The only answer must be that there is a repulsive force between matter at very small distances. And this force must rise towards infinity in a parabolic manner, the closer the two units of matter get to each other. As imagine object 2 was travelling at 12,000 mph and object 1 still at 6 mph. The repulsive force generated would have to be much greater in this case owing to the greater velocity difference to close & worse, there would be less time for the repulsive force to act, again owing to the greater velocity difference.

This becomes the formula, the force of repulsion = (1 / distance between objects) squared. Which is another part of a complex curve that includes Newton's observation that the force of attraction between two objects.. gravity = 1 / (distance between objects squared)
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Re: What is Gravity?

Postby aa5 on October 23rd, 2016, 11:54 am

An interesting formula I came across is that the magnetic attraction or repulsion between two magnets is proportional to the same inverse square law as Gravity. The same goes for the pull/push between two electric fields. And the intensity of light also falls by the inverse square of the distance.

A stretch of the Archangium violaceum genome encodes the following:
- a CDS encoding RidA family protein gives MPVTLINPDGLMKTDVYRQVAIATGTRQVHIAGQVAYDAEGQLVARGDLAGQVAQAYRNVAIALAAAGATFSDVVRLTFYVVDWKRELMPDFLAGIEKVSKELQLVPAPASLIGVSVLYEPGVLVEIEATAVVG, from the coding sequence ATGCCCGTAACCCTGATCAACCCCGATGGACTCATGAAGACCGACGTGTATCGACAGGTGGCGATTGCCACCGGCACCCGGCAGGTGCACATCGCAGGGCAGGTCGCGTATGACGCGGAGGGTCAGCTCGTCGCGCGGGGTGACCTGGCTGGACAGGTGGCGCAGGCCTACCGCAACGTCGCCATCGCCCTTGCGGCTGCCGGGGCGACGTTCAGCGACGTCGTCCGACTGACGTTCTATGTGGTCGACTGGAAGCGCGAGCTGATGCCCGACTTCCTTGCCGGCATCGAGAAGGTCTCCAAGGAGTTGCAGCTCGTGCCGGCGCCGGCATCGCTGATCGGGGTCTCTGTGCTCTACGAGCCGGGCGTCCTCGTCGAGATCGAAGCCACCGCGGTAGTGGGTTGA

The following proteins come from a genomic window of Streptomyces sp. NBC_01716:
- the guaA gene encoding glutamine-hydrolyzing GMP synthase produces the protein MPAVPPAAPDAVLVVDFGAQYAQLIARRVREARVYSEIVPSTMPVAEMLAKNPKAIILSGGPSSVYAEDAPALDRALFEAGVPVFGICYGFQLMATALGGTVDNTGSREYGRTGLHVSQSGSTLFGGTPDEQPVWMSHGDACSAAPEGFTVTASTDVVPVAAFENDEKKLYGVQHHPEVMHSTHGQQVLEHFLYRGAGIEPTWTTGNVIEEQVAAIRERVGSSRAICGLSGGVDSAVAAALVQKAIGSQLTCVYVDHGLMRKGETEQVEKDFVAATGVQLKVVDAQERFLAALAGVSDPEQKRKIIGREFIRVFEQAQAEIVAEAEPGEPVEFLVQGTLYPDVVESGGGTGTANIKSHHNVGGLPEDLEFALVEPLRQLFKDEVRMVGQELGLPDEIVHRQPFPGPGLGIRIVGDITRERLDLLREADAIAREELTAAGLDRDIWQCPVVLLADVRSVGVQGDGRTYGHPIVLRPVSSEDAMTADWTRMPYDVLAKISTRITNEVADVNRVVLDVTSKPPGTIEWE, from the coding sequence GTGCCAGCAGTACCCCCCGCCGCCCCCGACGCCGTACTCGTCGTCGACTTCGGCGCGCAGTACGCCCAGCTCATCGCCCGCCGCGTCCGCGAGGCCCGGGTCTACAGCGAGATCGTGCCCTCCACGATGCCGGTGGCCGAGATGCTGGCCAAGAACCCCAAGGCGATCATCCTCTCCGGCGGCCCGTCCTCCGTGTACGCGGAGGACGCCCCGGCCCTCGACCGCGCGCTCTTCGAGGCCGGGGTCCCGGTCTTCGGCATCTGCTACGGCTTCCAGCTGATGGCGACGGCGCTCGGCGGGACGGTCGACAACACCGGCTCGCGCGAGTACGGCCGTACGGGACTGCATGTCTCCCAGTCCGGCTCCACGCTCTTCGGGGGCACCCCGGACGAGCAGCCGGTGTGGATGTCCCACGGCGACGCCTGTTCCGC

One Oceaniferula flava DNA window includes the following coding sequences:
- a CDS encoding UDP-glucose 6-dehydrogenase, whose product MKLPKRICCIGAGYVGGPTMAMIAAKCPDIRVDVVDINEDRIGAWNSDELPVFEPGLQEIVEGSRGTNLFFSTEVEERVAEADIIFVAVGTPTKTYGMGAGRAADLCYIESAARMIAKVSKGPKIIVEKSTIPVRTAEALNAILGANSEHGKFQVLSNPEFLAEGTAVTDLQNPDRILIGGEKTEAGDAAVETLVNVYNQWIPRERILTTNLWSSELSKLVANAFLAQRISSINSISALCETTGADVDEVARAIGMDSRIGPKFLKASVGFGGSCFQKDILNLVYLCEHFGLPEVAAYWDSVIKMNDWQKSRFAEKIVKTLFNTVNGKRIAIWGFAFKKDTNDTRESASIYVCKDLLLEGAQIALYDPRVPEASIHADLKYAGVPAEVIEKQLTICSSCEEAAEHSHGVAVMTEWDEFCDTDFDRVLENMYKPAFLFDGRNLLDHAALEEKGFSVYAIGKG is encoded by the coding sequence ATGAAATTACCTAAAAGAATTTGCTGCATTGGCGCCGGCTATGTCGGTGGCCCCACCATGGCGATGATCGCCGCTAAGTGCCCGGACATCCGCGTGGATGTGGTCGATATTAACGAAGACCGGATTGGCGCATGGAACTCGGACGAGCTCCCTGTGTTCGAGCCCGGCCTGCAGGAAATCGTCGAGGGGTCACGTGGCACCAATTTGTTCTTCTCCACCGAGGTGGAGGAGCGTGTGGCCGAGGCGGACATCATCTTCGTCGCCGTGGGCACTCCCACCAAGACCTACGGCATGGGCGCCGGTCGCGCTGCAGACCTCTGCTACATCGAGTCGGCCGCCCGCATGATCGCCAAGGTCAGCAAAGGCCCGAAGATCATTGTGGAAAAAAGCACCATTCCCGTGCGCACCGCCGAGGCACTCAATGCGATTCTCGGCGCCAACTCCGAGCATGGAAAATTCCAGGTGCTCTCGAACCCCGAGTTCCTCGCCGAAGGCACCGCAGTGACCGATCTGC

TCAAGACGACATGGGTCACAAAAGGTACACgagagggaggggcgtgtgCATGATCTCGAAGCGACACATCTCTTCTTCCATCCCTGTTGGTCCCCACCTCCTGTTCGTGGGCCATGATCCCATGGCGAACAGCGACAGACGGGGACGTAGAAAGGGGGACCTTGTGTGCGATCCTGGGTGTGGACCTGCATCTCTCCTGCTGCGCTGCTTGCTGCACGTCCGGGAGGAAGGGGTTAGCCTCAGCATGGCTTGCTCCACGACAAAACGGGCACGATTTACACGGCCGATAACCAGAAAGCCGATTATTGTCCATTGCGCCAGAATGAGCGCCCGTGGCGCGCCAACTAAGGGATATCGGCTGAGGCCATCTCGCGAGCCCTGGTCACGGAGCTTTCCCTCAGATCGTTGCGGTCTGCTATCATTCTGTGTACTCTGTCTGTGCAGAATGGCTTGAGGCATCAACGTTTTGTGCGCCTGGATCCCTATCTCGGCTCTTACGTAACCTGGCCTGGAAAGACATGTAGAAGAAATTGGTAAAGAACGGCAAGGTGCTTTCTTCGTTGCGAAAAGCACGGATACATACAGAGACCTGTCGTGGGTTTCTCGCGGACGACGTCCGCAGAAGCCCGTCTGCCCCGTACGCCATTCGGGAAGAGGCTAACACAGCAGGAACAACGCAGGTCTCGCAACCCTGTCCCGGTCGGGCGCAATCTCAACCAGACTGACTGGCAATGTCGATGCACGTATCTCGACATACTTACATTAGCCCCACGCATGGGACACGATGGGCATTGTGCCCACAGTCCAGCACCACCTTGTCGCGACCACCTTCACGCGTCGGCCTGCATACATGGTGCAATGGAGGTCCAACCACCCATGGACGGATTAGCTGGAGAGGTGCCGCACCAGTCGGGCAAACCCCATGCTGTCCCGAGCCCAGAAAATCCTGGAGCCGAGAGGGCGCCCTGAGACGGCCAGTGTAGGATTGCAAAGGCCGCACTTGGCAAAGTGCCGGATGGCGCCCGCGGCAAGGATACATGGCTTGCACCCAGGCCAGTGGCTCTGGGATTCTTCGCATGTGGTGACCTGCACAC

The reason for this, is that the surface area (A) of a sphere grows at A = 4(pi)(r-squared). r being the radius of the sphere.

For light I get that there is a light source illuminating in all directions equally. So if I go twice the radius that I currently am, away from the light, the intensity of the light beams will be one quarter what they were at my former location.

But for magnetism I imagine circular field lines around the magnet. As opposed to the light which shoots out at straight lines. There must be 3d spherical waves or something emanating from the magnet in order to have this fall off in strength as the radius grows. From my early reading on magnetic fields it sounds like the field lines just appear out of nowhere, but it could be the author's way of writing it or my interpretation of the writing.

I was wondering if you can shield gravity the way you can block light. Or if you can shield against a magnet.